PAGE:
Obama memoir ‘A Promised Land’ delivers earnest self-reflection
The 44th president of the United States does more than defend his legacy; he shares the values that have animated his life and political career.
What is it like to be president of the United States? A recent holder of that office, Barack Obama, takes readers behind the curtain at the White House in “A Promised Land,” the first installment of his two-volume memoir. It’s an incisive, balanced, and engaging book that, while breaking no new political ground, gives insights into the complex job of governing. It also allows Obama to loosen up his famously cerebral image.
The first volume, which covers his life before the presidency through the 2011 raid that killed Osama bin Laden, is not just a retelling of his political successes and failures. It is a deeply personal book that explains the values that propel Obama forward. Nothing counts more to him than being a good husband and parent. Raised by a single mother, he was determined to be a visible and attentive father. He also describes the extraordinary role that Michelle Obama has played in his political career – she always backed whatever he wanted to do, though she intensely disliked politics and the way that it exposed their family to public scrutiny.
Given what American politics has been lately, the book seems to reflect the political environment of a different era. In January 2009, Obama believed (as did many others) that political leaders with good intentions could, through compromise and negotiation, build a stronger and better America.
But during his time in office, politics got nastier. He sees hints of it in the 2008 election when Republican vice presidential nominee Sarah Palin was “drawing big crowds and enthusiastically gassing them up with nativist bile” in a way that became a “template for future politicians.” Later, a Republican senator would tell him, “I hate to say it, but the worse people feel right now, the better it is for us.”
In the first two years of his first term, few Republican members of Congress supported any of his major initiatives – even when the legislation reflected positions they had endorsed in the past. Only three Republicans in each chamber of Congress supported his 2009 economic stimulus bill to help restart the economy. After losing control of Congress in the 2010 midterm elections, he got even less Republican support.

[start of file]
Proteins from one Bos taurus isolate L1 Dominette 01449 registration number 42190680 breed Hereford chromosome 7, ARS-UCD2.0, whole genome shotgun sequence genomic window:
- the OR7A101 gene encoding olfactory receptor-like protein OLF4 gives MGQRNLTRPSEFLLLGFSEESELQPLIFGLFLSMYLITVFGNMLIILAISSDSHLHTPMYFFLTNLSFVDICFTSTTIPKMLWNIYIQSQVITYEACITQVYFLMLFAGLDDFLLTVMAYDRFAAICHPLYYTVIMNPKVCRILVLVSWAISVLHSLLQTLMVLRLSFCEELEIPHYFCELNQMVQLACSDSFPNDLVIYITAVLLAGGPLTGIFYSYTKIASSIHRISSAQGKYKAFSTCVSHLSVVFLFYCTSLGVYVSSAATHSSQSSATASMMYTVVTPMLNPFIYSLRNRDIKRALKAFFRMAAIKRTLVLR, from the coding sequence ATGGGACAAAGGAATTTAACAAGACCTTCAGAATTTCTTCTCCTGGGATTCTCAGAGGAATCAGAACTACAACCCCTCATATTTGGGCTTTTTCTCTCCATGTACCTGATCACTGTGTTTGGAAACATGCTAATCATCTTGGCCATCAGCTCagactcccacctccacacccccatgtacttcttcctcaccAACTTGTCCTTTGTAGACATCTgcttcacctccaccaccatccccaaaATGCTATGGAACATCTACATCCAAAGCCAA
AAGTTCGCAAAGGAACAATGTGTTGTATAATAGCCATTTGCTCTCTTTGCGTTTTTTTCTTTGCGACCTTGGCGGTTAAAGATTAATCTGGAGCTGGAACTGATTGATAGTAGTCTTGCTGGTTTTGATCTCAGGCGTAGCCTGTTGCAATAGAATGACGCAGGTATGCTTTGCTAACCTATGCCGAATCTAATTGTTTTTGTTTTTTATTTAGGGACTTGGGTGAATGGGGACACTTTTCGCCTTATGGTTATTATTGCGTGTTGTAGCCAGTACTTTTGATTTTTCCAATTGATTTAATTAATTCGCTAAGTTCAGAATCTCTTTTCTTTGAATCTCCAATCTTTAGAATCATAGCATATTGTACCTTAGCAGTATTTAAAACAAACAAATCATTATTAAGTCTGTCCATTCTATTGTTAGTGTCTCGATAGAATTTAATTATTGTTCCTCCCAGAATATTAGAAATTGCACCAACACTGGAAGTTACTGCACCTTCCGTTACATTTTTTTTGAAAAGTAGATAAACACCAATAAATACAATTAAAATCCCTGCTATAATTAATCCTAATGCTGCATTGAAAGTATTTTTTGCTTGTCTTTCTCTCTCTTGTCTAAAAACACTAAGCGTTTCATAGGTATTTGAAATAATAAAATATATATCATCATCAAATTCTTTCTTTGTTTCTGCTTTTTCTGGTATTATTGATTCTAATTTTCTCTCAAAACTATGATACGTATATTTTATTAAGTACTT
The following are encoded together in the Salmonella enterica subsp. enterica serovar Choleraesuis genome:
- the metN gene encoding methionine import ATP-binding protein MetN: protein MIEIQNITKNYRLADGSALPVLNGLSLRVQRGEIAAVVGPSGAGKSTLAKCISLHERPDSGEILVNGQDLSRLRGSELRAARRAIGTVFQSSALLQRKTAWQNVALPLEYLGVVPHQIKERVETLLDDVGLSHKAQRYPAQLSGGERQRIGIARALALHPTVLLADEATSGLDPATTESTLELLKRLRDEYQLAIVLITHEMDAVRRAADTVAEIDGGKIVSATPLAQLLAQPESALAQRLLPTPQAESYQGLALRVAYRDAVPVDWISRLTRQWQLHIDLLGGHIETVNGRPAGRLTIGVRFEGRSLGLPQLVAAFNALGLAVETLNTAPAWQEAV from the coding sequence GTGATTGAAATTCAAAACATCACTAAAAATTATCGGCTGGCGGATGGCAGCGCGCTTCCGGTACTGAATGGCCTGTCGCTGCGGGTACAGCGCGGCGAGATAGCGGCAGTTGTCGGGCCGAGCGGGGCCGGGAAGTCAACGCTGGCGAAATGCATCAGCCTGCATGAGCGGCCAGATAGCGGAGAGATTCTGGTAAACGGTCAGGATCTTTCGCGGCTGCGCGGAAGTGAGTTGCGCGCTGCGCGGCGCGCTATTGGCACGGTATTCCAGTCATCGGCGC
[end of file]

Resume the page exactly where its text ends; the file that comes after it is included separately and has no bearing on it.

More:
“A Promised Land” covers familiar territory: The 2009 economic stimulus, the Affordable Care Act, the Dodd-Frank financial reform legislation, and the Deepwater Horizon oil spill are analyzed in detail. But other events make an appearance, such as the so-called Beer Summit, which brought together a white police officer and a Black university professor. It was an attempt to mitigate the political damage from Obama’s off-the-cuff comment that the police had acted “stupidly” by arresting the professor, who had locked himself outside his home. Obama writes “the affair caused a huge drop in my support among white voters, bigger than any single event in the eight years of my presidency.”
As he steps back to survey the larger political landscape, Obama writes that “our democracy seems to be teetering on the brink of crisis – a crisis rooted in a fundamental contest between two opposing visions of what America is and what it should be; a crisis that has left the body politic divided, angry, and mistrustful, and has allowed for an ongoing breach of institutional norms, procedural safeguards, and the adherence to basic facts that both Republicans and Democrats once took for granted.”
The central question may be whether America has – in the nearly 12 years since Obama first took office – lost the capacity to install effective, or at least passable, governance. Former President Obama has written a book that helps explain how we got to the present state of affairs and the immense challenges of governing that will face President-elect Joe Biden when he takes the oath of office on Jan. 20.